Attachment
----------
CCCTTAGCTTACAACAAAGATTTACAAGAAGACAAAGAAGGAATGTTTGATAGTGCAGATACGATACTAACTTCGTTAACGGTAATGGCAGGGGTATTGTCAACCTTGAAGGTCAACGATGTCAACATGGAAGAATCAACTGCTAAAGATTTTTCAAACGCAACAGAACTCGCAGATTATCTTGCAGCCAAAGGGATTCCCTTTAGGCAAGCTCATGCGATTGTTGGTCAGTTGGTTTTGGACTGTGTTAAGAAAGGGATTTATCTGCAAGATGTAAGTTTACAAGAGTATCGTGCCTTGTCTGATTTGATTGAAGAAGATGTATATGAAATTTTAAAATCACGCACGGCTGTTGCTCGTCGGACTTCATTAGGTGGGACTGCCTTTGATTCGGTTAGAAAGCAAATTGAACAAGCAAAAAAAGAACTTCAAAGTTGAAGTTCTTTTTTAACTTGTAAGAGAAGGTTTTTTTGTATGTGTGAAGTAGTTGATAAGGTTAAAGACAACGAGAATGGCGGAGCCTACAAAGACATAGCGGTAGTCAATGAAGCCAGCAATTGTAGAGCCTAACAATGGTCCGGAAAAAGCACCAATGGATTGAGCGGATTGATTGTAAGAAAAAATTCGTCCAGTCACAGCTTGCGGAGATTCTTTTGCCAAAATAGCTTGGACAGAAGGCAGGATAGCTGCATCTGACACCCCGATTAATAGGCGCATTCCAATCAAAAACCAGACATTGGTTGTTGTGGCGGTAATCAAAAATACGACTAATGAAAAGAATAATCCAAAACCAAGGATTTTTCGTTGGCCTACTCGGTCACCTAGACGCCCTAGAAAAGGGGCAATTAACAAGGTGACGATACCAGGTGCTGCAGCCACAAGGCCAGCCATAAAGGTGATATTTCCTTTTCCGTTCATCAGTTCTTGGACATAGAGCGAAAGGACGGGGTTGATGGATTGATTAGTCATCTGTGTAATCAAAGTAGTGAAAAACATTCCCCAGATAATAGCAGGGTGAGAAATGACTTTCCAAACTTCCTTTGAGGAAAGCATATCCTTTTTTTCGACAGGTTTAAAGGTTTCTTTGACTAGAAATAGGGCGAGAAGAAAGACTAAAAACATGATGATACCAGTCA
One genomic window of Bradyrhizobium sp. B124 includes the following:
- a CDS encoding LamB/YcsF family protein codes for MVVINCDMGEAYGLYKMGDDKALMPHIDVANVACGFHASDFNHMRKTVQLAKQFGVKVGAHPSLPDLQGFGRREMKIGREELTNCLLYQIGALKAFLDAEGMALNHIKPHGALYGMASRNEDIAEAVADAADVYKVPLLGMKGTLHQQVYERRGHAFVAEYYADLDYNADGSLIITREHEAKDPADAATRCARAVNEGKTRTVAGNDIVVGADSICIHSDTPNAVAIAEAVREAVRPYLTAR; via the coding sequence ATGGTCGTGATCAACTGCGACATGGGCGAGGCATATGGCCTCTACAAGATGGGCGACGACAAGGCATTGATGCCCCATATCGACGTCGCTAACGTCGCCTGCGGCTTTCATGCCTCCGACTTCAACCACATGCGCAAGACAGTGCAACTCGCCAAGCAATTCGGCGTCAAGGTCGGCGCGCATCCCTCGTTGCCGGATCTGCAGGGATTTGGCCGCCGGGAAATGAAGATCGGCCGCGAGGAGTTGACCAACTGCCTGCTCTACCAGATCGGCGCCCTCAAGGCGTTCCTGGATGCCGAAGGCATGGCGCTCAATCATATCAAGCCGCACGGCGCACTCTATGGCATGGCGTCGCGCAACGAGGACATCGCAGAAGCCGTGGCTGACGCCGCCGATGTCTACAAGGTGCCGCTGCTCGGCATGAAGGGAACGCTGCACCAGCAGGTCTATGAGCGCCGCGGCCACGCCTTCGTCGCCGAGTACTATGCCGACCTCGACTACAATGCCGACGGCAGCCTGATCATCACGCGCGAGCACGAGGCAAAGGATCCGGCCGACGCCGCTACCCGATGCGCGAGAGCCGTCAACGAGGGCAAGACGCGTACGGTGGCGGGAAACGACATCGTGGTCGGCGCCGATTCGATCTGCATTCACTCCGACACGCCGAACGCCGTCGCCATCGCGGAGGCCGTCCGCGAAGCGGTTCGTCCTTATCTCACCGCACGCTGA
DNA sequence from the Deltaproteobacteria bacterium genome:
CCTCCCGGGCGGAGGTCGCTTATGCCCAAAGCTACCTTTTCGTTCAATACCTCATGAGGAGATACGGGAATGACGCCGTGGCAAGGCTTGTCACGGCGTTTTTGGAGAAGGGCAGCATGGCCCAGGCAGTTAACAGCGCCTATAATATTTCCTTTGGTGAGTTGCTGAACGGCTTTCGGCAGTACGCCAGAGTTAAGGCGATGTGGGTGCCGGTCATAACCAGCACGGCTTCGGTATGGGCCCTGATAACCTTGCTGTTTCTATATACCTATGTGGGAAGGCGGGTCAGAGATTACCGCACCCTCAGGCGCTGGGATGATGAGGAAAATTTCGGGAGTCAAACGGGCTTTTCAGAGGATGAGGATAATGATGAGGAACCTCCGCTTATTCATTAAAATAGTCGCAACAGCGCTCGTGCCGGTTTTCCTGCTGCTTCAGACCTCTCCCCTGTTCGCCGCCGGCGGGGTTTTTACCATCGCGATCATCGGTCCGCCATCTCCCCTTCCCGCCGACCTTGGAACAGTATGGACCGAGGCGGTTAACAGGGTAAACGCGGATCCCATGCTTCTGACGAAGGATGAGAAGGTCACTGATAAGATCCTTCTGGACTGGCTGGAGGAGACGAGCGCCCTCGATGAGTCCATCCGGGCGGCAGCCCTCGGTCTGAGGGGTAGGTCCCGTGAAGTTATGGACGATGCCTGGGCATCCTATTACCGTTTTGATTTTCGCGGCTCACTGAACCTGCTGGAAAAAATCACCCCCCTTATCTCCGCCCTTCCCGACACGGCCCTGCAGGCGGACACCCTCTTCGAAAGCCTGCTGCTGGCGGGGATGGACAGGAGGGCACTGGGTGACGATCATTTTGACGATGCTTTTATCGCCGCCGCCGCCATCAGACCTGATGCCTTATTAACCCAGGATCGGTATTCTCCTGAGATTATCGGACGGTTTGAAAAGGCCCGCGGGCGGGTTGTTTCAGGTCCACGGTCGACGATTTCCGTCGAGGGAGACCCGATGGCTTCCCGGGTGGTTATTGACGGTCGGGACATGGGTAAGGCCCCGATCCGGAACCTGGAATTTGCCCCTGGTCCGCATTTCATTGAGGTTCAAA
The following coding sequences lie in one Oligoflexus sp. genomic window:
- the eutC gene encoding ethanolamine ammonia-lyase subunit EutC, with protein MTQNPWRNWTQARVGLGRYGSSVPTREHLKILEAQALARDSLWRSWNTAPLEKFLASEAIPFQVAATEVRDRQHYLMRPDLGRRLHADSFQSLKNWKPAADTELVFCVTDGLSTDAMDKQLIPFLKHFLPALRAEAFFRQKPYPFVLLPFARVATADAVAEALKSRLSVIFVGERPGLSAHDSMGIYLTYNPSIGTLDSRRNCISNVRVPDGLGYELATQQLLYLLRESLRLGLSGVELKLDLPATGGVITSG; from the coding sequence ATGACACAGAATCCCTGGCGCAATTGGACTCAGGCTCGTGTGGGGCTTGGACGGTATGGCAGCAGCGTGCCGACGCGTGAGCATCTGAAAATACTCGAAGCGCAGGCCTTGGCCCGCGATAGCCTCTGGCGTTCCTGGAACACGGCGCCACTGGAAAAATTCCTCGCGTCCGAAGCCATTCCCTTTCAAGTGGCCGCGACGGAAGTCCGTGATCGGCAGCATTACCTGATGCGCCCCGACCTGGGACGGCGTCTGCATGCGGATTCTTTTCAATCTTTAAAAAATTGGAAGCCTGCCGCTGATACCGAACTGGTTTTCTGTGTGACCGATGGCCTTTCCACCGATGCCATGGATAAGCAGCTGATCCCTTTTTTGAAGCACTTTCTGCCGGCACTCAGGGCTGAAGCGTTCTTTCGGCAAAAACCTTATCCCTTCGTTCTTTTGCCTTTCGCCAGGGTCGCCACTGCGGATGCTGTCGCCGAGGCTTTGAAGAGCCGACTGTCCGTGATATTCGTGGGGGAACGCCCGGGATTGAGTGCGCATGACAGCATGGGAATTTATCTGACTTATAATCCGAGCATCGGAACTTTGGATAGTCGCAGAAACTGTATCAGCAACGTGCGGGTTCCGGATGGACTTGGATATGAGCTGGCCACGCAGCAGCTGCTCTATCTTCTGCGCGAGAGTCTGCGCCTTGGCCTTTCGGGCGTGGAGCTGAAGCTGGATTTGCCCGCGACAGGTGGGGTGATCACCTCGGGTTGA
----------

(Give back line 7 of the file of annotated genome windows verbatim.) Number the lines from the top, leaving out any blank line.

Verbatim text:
- the eutC gene encoding ethanolamine ammonia-lyase subunit EutC, with protein MTQNPWRNWTQARVGLGRYGSSVPTREHLKILEAQALARDSLWRSWNTAPLEKFLASEAIPFQVAATEVRDRQHYLMRPDLGRRLHADSFQSLKNWKPAADTELVFCVTDGLSTDAMDKQLIPFLKHFLPALRAEAFFRQKPYPFVLLPFARVATADAVAEALKSRLSVIFVGERPGLSAHDSMGIYLTYNPSIGTLDSRRNCISNVRVPDGLGYELATQQLLYLLRESLRLGLSGVELKLDLPATGGVITSG; from the coding sequence ATGACACAGAATCCCTGGCGCAATTGGACTCAGGCTCGTGTGGGGCTTGGACGGTATGGCAGCAGCGTGCCGACGCGTGAGCATCTGAAAATACTCGAAGCGCAGGCCTTGGCCCGCGATAGCCTCTGGCGTTCCTGGAACACGGCGCCACTGGAAAAATTCCTCGCGTCCGAAGCCATTCCCTTTCAAGTGGCCGCGACGGAAGTCCGTGATCGGCAGCATTACCTGATGCGCCCCGACCTGGGACGGCGTCTGCATGCGGATTCTTTTCAATCTTTAAAAAATTGGAAGCCTGCCGCTGATACCGAACTGGTTTTCTGTGTGACCGATGGCCTTTCCACCGATGCCATGGATAAGCAGCTGATCCCTTTTTTGAAGCACTTTCTGCCGGCACTCAGGGCTGAAGCGTTCTTTCGGCAAAAACCTTATCCCTTCGTTCTTTTGCCTTTCGCCAGGGTCGCCACTGCGGATGCTGTCGCCGAGGCTTTGAAGAGCCGACTGTCCGTGATATTCGTGGGGGAACGCCCGGGATTGAGTGCGCATGACAGCATGGGAATTTATCTGACTTATAATCCGAGCATCGGAACTTTGGATAGTCGCAGAAACTGTATCAGCAACGTGCGGGTTCCGGATGGACTTGGATATGAGCTGGCCACGCAGCAGCTGCTCTATCTTCTGCGCGAGAGTCTGCGCCTTGGCCTTTCGGGCGTGGAGCTGAAGCTGGATTTGCCCGCGACAGGTGGGGTGATCACCTCGGGTTGA